Bigelow also won best director for the picture, her first film since the 2009 Iraq war drama, "The Hurt Locker," while Greig Fraser won for cinematography, reported Los Angeles Times.
Both "The Hurt Locker" and Bigelow took top honors from the organization three years ago.
"Zero Dark Thirty" is set to open in theaters on December 19.
Daniel Day-Lewis was named best actor for his portrayal of Abraham Lincoln in Steven Spielberg's epic "Lincoln," and Sally Field was named best supporting actress as the 16th's president's wife, Mary Todd Lincoln.
The "Lincoln" win marks Day-Lewis' fifth award from the critics organization. The last time he won was five years ago for "There Will Be Blood." Field won best actress from the NYFCC 33 years ago for "Norma Rae."
Tony Kushner also won for his screenplay for "Lincoln."
Rachel Weisz won best actress for "The Deep Blue Sea," as a married woman who has an affair with a dashing RAF pilot.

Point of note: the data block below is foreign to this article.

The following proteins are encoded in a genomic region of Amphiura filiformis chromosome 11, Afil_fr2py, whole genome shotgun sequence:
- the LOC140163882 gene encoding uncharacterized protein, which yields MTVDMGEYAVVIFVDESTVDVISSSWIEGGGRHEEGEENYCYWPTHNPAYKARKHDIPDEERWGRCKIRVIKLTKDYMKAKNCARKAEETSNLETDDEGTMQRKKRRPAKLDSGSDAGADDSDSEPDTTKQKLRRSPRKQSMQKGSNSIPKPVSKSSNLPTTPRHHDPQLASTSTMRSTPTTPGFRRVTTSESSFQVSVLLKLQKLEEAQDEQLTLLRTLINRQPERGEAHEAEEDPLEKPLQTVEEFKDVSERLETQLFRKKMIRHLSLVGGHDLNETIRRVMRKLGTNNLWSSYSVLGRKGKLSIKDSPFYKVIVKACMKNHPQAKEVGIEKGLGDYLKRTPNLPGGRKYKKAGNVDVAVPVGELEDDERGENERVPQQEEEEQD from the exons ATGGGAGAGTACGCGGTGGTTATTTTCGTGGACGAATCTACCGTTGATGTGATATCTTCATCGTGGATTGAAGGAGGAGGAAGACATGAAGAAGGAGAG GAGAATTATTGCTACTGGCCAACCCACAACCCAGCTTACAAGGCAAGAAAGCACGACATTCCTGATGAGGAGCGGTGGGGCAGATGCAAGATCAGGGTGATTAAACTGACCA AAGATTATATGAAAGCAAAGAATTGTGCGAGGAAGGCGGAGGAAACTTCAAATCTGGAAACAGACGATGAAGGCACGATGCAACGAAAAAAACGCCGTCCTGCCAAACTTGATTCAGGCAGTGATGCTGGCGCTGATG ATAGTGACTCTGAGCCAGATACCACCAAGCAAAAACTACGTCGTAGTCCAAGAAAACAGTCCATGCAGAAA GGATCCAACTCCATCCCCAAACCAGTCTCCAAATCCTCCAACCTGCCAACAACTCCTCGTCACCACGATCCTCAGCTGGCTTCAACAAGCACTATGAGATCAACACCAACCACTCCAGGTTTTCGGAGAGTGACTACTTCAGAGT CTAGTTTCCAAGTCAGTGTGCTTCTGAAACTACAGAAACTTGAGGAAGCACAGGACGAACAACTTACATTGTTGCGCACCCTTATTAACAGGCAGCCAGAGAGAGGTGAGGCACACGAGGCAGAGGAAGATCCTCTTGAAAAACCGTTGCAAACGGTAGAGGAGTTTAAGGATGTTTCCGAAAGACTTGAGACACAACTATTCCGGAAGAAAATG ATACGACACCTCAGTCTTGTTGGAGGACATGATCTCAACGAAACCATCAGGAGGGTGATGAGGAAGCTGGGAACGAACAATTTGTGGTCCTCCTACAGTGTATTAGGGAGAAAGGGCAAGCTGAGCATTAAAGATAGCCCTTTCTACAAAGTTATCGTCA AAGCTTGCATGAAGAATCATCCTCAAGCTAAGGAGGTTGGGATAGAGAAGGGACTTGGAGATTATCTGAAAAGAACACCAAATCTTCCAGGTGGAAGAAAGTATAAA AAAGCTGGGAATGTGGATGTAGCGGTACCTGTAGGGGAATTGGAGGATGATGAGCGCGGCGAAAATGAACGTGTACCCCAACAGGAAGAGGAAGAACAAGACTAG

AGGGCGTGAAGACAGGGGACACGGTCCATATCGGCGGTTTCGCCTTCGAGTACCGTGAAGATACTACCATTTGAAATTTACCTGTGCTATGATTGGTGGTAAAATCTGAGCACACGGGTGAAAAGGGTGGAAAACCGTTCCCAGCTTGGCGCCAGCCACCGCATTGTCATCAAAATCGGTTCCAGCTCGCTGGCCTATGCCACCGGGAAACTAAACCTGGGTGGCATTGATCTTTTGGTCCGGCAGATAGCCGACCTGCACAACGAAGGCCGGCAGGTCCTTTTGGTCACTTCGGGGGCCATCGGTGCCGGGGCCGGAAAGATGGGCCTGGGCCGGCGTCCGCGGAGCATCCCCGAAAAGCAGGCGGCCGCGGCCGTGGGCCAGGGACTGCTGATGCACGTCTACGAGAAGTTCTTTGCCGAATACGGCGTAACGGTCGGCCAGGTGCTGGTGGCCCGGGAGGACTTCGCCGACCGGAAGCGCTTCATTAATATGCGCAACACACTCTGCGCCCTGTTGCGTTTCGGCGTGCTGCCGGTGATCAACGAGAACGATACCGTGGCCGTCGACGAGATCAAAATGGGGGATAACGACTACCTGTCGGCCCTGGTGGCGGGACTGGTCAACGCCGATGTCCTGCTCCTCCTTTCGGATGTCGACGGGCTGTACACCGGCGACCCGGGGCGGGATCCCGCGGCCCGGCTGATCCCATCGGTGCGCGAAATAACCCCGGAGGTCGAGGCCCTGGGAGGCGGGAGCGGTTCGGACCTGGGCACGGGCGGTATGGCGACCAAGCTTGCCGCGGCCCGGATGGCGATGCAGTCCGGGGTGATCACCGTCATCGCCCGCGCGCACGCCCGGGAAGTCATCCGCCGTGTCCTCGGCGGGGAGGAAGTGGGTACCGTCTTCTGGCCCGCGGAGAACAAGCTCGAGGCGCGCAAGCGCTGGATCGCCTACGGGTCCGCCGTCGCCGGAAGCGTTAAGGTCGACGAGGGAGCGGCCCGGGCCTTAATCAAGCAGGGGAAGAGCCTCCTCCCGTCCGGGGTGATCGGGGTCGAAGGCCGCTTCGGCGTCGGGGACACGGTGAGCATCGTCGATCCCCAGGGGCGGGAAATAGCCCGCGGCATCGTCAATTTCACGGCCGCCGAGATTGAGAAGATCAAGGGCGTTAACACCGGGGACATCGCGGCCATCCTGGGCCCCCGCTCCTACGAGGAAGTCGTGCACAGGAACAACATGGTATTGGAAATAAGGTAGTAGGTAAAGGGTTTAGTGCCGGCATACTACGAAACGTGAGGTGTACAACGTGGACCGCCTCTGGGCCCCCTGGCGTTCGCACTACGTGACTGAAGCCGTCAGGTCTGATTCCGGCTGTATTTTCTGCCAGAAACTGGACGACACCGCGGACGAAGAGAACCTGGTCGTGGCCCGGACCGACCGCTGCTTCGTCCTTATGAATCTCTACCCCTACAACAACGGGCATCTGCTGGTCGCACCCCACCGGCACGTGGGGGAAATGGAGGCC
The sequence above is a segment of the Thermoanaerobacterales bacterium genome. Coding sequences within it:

Supporting actor honors went to Matthew McConaughey for his roles as a local district attorney in "Bernie" and as the owner of a male strip club in "Magic Mike."
"Amour," director Michael Hanke's drama about an elderly couple, was named best foreign film.
The best animated film honour went to Tim Burton's "Frankenweenie."
The film also recently earned an Annie Award nomination for best animated feature.
The New York Film Critics Circle, which was founded in 1935, is made up of critics from daily and weekly newspapers, magazines and qualifying online sites.